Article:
FMI Analysis Reveals Business Strategies for Engaging the Grocery Foodservice Customer

ARLINGTON, VA – Food Marketing Institute (FMI) today released an update to its 2018 Power of Foodservice at Retail analysis that offers more perspective on purchase behavior and ways to connect with consumers who, in general, are cooking less. The analysis demonstrates that a modern lens on convenience, health and freshness are the trifecta for supporting a competitive foodservice growth strategy in food retail.

In the last five years, food spending for meals prepared at home witnessed 5% growth while spending on meals prepared away from home increased 20%, according to Bureau of Labor Statistics. Spontaneous dinner decisions are now an inherent part of the shopper psyche, and a consequence is lower average weekly spending in the grocery store. The Power of Foodservice at Retail - Part 2 suggests that food retailers can assist shoppers in their weekly menu planning and prove the convenience value of retail foodservice. In fact, nearly two-thirds of consumers already incorporate time-saving solutions when preparing dinner in the form of semi- and fully-prepared items, such mixing scratch cooking with value-added meat or produce, heat-and-eat mashed potatoes or ready-to-eat meat.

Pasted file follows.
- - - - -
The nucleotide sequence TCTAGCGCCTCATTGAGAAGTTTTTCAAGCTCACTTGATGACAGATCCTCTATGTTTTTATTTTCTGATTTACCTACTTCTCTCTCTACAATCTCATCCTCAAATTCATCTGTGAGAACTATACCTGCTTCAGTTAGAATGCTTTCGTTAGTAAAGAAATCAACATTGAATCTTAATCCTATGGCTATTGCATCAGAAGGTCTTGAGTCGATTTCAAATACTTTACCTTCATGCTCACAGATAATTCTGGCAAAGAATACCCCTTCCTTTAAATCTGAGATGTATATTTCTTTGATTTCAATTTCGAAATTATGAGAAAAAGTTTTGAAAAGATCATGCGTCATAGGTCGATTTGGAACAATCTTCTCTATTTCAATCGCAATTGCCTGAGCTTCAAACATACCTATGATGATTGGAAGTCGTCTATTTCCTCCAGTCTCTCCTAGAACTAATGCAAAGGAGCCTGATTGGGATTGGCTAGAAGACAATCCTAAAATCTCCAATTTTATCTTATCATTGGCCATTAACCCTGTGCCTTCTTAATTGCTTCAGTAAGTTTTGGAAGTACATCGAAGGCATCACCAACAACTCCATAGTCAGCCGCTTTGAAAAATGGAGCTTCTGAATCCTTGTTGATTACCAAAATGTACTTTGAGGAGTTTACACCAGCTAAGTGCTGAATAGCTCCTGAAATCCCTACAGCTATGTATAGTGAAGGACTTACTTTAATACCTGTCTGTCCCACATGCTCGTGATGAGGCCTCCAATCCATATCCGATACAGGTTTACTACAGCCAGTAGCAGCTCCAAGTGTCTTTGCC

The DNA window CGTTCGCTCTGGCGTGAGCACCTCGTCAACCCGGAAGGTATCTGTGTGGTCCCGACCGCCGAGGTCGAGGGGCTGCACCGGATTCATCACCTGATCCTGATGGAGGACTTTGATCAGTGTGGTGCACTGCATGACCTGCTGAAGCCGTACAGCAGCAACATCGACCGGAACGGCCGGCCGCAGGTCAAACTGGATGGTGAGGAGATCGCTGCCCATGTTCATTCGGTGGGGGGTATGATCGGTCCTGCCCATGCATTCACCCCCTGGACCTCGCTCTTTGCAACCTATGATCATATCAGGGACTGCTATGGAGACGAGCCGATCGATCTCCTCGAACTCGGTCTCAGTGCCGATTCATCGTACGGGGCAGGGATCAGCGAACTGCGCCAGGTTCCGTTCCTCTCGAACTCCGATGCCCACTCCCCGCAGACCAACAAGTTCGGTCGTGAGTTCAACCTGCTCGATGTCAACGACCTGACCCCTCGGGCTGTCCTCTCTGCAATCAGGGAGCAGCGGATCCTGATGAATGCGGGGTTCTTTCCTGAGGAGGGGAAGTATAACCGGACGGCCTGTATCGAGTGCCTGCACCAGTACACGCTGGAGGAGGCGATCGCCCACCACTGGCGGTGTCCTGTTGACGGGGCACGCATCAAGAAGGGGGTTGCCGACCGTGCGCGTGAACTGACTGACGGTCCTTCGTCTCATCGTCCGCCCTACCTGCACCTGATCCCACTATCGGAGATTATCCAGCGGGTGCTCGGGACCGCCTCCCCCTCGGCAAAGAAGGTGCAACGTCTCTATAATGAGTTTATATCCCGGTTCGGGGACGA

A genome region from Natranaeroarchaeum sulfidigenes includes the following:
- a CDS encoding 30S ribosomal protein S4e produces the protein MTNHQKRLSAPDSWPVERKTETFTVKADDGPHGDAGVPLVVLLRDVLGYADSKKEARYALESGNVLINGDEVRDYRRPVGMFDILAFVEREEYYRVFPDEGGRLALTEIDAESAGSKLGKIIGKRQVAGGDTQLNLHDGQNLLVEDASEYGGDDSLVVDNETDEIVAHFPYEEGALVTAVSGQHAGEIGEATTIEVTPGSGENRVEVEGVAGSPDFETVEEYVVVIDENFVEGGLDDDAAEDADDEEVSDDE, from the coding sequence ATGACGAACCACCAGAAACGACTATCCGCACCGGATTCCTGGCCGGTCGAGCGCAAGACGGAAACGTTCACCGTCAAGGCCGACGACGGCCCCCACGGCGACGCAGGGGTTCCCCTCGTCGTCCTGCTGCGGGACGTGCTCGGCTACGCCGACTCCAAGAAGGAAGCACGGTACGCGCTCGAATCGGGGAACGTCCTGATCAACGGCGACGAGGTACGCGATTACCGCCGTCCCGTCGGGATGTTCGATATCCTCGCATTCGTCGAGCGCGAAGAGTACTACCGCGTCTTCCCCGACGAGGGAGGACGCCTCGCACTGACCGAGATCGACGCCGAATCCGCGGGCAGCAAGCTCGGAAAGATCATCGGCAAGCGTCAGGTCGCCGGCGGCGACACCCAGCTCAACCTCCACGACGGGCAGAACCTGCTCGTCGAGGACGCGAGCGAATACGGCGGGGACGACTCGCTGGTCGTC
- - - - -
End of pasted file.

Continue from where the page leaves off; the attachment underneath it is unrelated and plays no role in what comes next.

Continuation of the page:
2018FMIFoodservicePartIIReleaseFMI Vice President, Fresh Foods, Rick Stein said, “Our research shows that an overwhelming 65% of consumers have not made up their mind on what to eat for dinner by 4 p.m., so this trend of consumers partnering scratch-cooking with time-saving meal accompaniments aligns well with grocers’ merchandising and marketing strategies. The research also shows that those loyal supermarket foodservice consumers give high marks for healthy choices, affordability and the ease of shopping the store combined with their foodservice purchase.”

Seven in 10 shoppers emphasize healthy, nutritious choices when ordering from retail foodservice or restaurants. While 68% of shoppers believe they have sufficient information to make educated decisions, many emphasize the importance of options in the deli/prepared foods department, led by healthier ingredients (85%), clean label items (83%) and in-store health and nutrition information and/or education (71%). Switching to better-for-you alternatives is a popular tactic employed among health-focused shoppers and foodservice regulars.

Stein continued, “Food retailers who embrace health, quality, convenience and another critical lifestyle consideration – a more digitally-engaged foodservice consumer – will be the most successful in this competitive landscape as solution providers. In fact, the study notes that shoppers who are more likely to use technology for dinner planning tend to eat out an average of three times per week.”

Researchers surveyed shoppers about their dinner routines, channel choices, the importance of promotions, technology, health and wellness and assortment in addition to recommendations on how their primary retail foodservice department could improve. The Power of Foodservice at Retail 2018 – Part 2 was conducted by FMI, prepared by 210 Analytics and supported by The Shelby Report and Hussmann Corporation. To download a copy of the report, visit